Nas gives Tribeca Illmatic opening
Nas has helped launch the Tribeca film festival with a live performance of his debut album Illmatic.
Tribeca opened with the premiere of Time Is Illmatic, a documentary about the creation of the rapper's landmark 1994 album.
Nas - who grew up in Queens where the festival takes place - followed the screening at New York's Beacon Theatre with a performance of the nine-track album, widely considered a rap classic for its angry but earnest street poetry.
Tribeca co-founder Robert De Niro introduced the film as not just about the making of an album, but "about the making of an artist here in our hometown."
Time Is Illmatic, directed by the filmmaker One9, is not just about the songwriting process, it also focuses on the Queensbridge housing projects where Nas was raised, and how the influences of his parents, 1980s Queens and early hip-hop shaped his music.
Nas said of the film: "I was trying to make you experience my life. It's still me."
He told the audience: "Whoever you are, you can be anything."
Performing afterwards, supported by Alicia Keys on piano, Nas appeared to be inspired by the recollection of his roots. He rapped emotionally with a constant flow of gratitude for his family, friends and collaborators, calling them out in the front rows of the audience.
Nas pulled his brother, Jabari, also known as Jungle, up on stage for one song, along with his young nephews. He joked that his brother, a wry and candid voice throughout the film, was "the star of the movie".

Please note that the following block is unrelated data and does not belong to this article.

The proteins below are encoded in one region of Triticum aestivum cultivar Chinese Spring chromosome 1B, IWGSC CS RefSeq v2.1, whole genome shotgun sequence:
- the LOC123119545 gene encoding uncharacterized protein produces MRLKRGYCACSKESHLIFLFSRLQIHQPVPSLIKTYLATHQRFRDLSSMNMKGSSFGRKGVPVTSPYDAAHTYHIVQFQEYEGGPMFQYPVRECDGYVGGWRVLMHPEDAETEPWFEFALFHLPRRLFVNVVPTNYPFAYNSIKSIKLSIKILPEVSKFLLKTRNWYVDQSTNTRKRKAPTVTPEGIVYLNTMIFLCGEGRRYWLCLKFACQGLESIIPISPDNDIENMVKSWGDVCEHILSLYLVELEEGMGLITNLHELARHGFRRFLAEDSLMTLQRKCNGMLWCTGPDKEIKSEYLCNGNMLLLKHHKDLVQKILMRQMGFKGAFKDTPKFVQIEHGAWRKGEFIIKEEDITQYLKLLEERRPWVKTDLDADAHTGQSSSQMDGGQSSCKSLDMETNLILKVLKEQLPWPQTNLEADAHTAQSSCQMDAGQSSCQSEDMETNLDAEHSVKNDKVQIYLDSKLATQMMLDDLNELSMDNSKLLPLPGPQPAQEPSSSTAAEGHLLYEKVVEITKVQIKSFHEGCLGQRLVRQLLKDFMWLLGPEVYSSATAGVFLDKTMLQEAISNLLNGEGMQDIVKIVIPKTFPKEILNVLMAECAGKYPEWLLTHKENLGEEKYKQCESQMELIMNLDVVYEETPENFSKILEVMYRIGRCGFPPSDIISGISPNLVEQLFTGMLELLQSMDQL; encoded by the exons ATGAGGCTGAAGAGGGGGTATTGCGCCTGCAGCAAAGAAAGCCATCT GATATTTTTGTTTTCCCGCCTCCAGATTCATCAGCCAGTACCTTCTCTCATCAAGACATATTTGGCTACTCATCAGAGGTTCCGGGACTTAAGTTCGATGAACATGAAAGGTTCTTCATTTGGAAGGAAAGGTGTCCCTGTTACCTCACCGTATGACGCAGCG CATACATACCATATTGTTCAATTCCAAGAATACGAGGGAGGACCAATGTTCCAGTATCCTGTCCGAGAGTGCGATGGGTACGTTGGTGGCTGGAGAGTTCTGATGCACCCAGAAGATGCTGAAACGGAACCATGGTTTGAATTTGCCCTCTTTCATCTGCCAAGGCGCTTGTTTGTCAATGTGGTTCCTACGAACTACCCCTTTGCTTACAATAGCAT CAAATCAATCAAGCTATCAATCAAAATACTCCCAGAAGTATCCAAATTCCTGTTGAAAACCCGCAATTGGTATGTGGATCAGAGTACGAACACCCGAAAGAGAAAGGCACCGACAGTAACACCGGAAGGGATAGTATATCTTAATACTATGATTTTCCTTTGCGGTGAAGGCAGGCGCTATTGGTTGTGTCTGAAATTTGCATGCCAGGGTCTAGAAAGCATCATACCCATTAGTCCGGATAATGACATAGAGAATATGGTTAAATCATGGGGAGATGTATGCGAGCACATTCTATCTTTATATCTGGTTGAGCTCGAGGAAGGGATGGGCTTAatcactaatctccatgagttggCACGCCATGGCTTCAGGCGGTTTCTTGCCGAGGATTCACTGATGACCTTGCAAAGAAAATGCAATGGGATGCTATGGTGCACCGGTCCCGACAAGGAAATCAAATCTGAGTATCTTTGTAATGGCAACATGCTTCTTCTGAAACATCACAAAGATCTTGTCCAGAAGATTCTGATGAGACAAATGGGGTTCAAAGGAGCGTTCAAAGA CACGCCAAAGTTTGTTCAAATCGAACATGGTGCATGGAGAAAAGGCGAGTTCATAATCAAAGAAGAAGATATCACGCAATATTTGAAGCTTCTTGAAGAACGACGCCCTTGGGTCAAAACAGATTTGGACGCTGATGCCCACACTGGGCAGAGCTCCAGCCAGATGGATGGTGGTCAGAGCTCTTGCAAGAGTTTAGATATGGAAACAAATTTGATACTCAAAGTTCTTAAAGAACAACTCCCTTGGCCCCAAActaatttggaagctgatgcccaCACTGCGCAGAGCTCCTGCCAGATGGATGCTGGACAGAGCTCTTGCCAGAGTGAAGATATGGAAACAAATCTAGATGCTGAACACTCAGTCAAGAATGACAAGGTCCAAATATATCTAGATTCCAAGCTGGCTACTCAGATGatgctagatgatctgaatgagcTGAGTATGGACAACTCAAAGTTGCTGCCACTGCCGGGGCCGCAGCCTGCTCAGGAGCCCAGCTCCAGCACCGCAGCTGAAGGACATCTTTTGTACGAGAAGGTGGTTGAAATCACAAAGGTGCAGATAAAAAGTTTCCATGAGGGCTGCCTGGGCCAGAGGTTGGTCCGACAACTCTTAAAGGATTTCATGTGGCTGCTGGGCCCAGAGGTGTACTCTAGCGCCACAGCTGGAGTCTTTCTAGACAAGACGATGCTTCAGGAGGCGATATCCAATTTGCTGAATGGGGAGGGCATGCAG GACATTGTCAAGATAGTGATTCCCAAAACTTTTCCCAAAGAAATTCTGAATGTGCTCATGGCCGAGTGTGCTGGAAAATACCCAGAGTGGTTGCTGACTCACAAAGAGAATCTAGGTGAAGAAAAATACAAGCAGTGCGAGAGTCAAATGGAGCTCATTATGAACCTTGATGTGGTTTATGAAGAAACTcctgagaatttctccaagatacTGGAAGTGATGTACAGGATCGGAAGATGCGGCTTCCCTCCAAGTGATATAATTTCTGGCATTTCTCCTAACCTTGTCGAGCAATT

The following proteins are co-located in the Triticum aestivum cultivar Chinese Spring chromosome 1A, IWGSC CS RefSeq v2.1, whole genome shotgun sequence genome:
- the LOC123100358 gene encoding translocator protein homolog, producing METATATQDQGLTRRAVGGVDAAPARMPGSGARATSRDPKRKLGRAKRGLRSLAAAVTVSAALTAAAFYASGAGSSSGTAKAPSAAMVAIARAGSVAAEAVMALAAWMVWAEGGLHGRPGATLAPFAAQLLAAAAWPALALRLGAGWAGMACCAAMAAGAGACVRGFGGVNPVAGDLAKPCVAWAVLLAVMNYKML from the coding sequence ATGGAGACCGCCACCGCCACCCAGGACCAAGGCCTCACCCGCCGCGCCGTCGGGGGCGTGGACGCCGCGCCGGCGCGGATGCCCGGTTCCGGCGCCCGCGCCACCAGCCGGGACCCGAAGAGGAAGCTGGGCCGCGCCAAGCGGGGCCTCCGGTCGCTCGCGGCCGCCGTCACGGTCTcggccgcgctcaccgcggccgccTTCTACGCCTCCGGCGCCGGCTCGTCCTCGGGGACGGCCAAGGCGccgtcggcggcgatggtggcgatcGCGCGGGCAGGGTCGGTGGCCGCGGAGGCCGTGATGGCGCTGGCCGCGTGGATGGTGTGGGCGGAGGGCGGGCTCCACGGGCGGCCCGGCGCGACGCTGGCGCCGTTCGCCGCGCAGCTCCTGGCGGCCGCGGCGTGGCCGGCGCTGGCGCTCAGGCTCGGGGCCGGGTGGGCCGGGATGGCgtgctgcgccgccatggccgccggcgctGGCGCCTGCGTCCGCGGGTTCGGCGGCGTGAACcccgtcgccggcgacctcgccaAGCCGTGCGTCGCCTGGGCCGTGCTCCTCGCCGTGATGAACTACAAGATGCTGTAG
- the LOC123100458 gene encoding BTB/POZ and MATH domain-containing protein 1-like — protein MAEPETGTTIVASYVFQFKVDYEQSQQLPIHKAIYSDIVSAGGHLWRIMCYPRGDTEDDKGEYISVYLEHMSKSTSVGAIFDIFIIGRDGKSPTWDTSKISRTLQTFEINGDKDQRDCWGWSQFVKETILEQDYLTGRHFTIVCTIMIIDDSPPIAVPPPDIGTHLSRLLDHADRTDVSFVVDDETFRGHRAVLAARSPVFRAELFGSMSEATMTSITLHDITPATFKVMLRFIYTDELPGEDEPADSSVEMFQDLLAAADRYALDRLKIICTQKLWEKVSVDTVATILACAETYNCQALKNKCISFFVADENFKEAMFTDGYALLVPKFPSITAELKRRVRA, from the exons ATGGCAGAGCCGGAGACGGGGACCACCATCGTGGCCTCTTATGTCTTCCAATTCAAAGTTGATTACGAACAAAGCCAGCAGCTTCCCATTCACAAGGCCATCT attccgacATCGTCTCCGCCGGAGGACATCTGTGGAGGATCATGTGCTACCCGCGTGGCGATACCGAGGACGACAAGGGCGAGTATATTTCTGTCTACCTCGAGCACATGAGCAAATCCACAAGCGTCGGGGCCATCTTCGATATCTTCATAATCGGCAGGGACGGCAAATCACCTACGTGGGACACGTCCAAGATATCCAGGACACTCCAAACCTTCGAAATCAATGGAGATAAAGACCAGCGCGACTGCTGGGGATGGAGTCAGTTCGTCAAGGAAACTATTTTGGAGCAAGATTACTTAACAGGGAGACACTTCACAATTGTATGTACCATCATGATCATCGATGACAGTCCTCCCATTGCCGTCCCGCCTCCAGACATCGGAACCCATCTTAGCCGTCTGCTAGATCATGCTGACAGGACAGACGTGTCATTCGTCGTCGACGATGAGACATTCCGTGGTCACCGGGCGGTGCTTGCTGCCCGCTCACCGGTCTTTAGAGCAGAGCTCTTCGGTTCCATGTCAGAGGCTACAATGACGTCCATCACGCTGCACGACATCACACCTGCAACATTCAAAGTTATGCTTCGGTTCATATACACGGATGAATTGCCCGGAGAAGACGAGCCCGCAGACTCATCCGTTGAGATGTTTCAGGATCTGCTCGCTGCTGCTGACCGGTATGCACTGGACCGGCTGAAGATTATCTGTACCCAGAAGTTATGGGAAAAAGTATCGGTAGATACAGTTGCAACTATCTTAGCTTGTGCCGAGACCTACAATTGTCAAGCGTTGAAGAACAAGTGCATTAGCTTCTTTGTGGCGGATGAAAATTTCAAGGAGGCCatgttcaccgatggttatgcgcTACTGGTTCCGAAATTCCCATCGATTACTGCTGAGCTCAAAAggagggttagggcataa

Nas also profusely thanked the Tribeca Film Institute, which helped produce the film and quipped that De Niro - known for playing New York tough guys - "plays me in all his movies".
Tribeca has often included music in the festival, with recent opening nights featuring Sir Elton John and The National.
This year's slate is full of music-themed films, including documentaries Bjork: Biophilia Live, Super Duper Alice Cooper and an untitled film about James Brown. There is also The Other One, featuring the Grateful Dead's Bob Weir and jazz trumpeter Clark Terry documentary Keep on Keepin' On.
Tribeca, which runs until April 27, also closes with Begin Again, a film about a music executive, played by Mark Ruffalo, and a young singer-songwriter, played by Keira Knightley from Once director John Carney.